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Old December 1, 2012, 11:37 PM   #11
Senior Member
Join Date: October 1, 2004
Location: Remote Utah desert
Posts: 222
Make your own wads with 1/8" sheet felt from Durofelt of Little Rock, Arkansas. Find the site on the net ... I'm too lazy to look it up.
Use a .45 ACP or .45 Long Colt case with a sharpened mouth to cut the wads. Before doing so, remove the primer from the case and drill out the primer pocket. A short length of stiff wire inserted from the rear will push out the cut wads.
With 100% wool felt from Durofelt, and a cartridge case, you'll be able to make wads for less than a penny each.
Use the end of a length of log or 4X4 to cut the wads against. The cutter will sink into the grain, making a clean cut. Cutting against the grain, along the side of a 4X4, requires significantly more pressure and will break off splinters into the wad.
Lubricate the wad with a mix of Crisco or lard, and beeswax. Or use the commercially available SPG or Lyman Black Powder Gold lubricants, designed specifically for black powder.

Or you can use the homemade lubricant, based on a 19th century factory bullet lubricant, that I altered somewhat years ago. It was soon named for me: Gatofeo Bullet Lubricant.

1 part canning paraffin
1 part mutton tallow (sold by Dixie Gun Works)
1/2 part beeswax
All measurements are by weight, not volume.
Search the net for Gatofeo Bullet Lubricant and you'll find more explicit instructions.
This lubricant is superb for black powder patches, revolver wads, shotgun wads and lead bullets.

As to your problem ...
Sounds like a nipple problem, to be sure. Try squeezing the caps into an elliptical to make them cling to the nipple. They may be too loose, despite the cap you had to cut off -- you don't say if it was before or after an attempted firing that it became stuck. If after, then the hammer may have crushed the cap against the nipple.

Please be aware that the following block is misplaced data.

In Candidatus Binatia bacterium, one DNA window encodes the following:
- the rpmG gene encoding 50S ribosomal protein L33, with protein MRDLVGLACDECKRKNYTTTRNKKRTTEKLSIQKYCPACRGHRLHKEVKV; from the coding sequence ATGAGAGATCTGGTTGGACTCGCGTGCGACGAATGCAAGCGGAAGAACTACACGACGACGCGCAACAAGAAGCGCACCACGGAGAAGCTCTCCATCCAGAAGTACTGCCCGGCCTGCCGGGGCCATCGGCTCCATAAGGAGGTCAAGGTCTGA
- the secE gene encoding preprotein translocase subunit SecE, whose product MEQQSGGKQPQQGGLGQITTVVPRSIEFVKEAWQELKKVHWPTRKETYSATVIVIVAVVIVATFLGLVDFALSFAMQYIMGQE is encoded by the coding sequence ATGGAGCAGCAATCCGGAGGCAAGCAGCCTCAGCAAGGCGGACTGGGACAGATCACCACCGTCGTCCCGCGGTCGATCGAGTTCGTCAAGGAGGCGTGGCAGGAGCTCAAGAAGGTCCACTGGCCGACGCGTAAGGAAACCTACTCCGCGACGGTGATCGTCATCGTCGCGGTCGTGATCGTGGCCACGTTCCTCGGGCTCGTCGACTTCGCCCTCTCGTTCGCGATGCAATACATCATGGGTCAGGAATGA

I'm not one of those who believes that multiple ignitions originate from the front of the cylinder. I believe it starts at the rear, when a loose cap is dislodged by recoil, or drops off unnoticed.

Back in the 1970s, with a cheap, brass-framed 1851 Navy in the unauthentic .44 caliber, I experienced three separate incidents of multiple ignition. The last incident damaged the gun beyond repair.
This was with DuPont FFFG black powder, a .451 ball, no felt wad, Crisco over the ball and Remington caps. In those days, I hadn't yet learned to pinch caps into an oval, or to use a lubricanted felt wad under the ball instead of grease over it.
I recall that the revolver's chambers positively ran like a river in melted Crisco with the first shot. I just don't see how any spark could get past that, and the ball that left a ring when seated.

Sounds like you have some cap and nipple dimensions to work upon.
"And lo, did I see an ugly cat. Smoke. Brimstone. Holes in parchment. And this ugly cat was much amused." --- The Prophesies of Gatodamus (1503 - 1566)
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